Every administration has its share of politically appointed deadwood—ex-campaign workers, big fundraisers, incompetent ideologues. Traditionally, after duds like Reagan Interior Secretary James Watt were exposed, presidents showed them the door.
Not today. In the Bush White House, the duds fail upward, obtaining ever more senior government jobs or landing safely in the private sector. This may be because, as Boston College political scientist Alan Wolfe has written, Republicans have become so disdainful of government that they no longer care if the bureaucracy is filled with the unqualified and the unscrupulous. This administration's premium on political loyalty over substantive experience only makes things worse: A report last year by the House Oversight and Government Reform Committee found that in the president's first five years in office, the number of political appointees hired without public scrutiny or congressional approval increased by one-third. (It had declined by 17 percent under Clinton.)
Some notable masters of professional gravity defying include George Tenet, awarded the Presidential Medal of Freedom for his slam dunks on Iraq and 9/11; Paul Wolfowitz, who went on to shock and awe the World Bank; and Federal Emergency Management Agency (fema) head Michael "Brownie" Brown, who now runs a consulting firm whose specialties include—you guessed it—disaster management. But they're just the tip of the iceberg.
started as: fema chief of staff, 2003-2006
heckuva job: Former television reporter and Bush campaign event planner Rhode had little disaster management experience when he came to fema. As Katrina drowned New Orleans, he emailed his boss Michael Brown, boasting that he was getting his hair moussed for TV rather than coordinating disaster relief efforts.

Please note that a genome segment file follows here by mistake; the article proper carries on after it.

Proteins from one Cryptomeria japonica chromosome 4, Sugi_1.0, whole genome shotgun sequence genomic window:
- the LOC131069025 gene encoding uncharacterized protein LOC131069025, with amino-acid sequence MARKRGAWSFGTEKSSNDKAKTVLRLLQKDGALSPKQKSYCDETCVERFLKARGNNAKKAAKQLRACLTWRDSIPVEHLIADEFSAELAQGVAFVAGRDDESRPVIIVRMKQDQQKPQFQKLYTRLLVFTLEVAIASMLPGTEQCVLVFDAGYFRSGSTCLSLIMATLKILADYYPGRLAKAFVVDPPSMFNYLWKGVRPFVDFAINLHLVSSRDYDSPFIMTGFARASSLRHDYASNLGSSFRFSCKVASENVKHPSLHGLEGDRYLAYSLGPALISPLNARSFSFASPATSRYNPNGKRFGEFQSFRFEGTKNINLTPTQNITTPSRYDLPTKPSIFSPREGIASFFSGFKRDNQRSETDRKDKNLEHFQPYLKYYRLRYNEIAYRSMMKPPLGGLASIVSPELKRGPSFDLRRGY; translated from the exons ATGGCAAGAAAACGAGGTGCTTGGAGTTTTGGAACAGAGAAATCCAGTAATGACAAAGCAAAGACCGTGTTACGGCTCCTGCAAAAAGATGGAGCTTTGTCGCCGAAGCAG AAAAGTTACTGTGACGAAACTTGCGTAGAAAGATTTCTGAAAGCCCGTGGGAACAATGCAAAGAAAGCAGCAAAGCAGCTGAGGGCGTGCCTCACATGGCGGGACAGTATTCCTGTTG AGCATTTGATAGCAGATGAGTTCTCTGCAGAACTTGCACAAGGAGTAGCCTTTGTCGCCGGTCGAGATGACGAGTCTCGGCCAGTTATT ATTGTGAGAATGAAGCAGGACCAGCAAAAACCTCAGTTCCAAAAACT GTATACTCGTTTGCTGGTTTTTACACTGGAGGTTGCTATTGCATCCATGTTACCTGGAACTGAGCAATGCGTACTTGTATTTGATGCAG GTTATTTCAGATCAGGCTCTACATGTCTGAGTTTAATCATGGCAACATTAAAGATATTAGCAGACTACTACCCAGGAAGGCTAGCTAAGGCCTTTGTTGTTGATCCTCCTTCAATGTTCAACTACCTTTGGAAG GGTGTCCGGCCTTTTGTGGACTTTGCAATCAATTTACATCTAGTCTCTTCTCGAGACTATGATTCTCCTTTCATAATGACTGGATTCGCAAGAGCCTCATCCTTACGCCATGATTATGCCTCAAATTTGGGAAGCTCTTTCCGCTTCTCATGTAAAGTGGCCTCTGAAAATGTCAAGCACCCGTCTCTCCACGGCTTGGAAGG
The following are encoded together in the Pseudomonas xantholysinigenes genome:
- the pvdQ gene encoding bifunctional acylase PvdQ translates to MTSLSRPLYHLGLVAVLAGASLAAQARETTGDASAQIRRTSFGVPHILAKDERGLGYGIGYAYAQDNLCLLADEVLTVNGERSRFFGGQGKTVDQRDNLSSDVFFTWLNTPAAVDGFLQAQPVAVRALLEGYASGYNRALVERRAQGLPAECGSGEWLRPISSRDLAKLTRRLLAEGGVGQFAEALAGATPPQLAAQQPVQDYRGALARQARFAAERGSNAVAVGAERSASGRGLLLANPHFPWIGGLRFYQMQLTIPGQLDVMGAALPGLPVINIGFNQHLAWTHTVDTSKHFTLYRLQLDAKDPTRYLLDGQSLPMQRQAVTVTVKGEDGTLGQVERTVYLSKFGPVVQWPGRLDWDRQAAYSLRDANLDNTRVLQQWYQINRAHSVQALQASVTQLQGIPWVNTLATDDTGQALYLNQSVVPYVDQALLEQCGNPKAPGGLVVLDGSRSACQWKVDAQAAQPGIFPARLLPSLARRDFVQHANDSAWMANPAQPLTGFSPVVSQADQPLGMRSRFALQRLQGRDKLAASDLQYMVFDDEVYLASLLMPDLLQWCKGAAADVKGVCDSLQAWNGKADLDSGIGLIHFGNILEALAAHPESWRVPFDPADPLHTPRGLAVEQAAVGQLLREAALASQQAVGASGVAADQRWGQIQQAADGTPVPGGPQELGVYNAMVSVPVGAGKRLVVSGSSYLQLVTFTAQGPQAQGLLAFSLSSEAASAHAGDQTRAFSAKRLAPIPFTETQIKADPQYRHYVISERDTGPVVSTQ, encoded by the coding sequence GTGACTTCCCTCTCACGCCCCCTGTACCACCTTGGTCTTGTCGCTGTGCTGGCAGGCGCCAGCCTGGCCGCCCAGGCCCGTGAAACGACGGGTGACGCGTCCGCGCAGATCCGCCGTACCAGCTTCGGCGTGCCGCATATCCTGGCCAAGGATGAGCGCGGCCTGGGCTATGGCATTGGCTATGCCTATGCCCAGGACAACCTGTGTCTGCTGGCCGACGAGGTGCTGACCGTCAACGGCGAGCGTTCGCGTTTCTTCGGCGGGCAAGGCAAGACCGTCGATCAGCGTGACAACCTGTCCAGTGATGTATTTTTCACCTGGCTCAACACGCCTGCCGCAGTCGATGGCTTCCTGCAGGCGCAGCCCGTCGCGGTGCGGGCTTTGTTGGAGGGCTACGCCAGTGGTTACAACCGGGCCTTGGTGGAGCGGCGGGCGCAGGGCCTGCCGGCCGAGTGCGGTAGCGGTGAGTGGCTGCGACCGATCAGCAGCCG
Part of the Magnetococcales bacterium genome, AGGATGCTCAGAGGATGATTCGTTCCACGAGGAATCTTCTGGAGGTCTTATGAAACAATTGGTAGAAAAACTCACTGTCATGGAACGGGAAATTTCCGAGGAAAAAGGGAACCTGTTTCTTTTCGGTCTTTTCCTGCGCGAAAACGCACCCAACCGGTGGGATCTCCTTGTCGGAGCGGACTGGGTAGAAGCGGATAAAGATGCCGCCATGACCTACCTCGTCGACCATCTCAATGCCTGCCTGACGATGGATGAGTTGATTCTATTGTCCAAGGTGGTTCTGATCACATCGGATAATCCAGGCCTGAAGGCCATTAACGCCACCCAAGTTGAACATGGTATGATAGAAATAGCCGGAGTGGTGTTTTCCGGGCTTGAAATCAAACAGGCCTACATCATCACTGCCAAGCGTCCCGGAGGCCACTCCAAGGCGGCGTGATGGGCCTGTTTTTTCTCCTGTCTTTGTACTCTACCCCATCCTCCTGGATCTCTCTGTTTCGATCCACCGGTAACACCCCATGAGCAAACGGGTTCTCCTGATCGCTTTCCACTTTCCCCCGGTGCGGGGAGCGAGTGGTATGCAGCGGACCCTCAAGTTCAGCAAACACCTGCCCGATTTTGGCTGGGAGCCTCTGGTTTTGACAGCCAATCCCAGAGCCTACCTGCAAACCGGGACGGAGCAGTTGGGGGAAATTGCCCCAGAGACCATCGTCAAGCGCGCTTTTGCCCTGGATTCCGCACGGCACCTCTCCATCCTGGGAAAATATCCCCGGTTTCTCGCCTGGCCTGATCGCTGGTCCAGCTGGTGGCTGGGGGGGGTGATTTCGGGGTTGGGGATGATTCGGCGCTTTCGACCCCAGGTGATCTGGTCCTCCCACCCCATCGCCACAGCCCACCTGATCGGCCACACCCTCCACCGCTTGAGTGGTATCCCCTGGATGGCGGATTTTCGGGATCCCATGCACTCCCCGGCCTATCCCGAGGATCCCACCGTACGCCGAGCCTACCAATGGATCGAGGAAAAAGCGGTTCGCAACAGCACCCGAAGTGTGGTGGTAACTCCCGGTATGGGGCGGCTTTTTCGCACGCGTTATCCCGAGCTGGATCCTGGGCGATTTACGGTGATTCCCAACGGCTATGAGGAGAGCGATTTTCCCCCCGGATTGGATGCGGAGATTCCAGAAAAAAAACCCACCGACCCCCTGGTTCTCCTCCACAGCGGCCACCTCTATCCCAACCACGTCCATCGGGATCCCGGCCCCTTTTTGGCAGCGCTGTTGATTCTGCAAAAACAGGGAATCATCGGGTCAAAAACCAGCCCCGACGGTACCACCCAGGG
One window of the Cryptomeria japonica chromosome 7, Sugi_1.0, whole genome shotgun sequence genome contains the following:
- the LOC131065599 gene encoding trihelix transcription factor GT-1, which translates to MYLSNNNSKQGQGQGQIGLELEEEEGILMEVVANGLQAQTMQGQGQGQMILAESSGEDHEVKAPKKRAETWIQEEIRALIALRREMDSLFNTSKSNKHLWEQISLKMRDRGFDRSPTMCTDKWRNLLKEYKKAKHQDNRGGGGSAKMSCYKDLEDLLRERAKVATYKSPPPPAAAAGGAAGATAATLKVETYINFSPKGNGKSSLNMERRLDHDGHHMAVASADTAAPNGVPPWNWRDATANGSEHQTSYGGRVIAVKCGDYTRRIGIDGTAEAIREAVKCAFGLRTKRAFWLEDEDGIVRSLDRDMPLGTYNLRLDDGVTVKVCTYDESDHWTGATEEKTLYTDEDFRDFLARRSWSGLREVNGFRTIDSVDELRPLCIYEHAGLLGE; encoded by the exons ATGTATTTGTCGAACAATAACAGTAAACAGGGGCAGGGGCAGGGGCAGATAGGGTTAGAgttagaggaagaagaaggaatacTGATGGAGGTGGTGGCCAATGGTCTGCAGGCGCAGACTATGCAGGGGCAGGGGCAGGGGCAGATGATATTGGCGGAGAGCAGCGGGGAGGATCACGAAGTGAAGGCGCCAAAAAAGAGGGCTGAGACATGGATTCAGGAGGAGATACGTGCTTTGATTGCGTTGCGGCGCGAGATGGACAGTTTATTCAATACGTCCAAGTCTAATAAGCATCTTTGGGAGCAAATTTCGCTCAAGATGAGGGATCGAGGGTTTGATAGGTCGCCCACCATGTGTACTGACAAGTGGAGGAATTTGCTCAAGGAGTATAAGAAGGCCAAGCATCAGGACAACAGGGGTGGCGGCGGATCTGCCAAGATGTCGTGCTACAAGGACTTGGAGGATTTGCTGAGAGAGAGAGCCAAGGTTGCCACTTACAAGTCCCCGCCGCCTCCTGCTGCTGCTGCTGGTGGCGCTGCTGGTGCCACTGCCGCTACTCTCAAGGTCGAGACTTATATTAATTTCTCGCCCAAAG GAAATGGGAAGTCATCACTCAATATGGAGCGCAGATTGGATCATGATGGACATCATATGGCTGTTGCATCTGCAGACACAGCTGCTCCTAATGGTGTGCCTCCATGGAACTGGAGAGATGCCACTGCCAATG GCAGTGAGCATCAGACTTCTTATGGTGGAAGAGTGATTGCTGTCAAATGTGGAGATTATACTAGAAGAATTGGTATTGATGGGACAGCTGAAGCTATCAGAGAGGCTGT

soft landing: In January, Rhode was hired as a senior adviser at nasa. An agency spokesman conceded that Rhode's no rocket scientist, but explained, "He's done a lot of things."
started as: U.S. representative to the United Nations Commission on the Status of Women, 2002-2003
heckuva job: Sauerbrey, who had little international experience, pushed for pro-life language in diplomatic agreements, earning boos at U.N. conferences.
soft landing: Now assistant secretary of state for population, refugees, and migration, she runs relief operations all over the world. At her confirmation hearings, Senator Barack Obama (D-Ill.) pointed out that "you don't have very specific experience." Sauerbrey noted that she had overseen three Maryland counties as a census administrator. Three!
started as: Administrator of the Small Business Administration, 2001-2006
heckuva job: Under this former Bush fundraiser's watch, the sba handed out $2 billion in contracts reserved for small firms to large companies and gave post-9/11 terrorism relief to an Oregon winery and a perfume company in the Virgin Islands. In a 2005 survey of government employees' morale, the SBA ranked dead last.
soft landing: In April 2006, Barreto resigned, only to emerge as head of the Latino Coalition, a conservative Astroturf organization funded by A-list corporations from R.J. Reynolds to Verizon.
Hans A. von Spakovsky
started as: Counsel to the assistant attorney general for civil rights, 2003-2005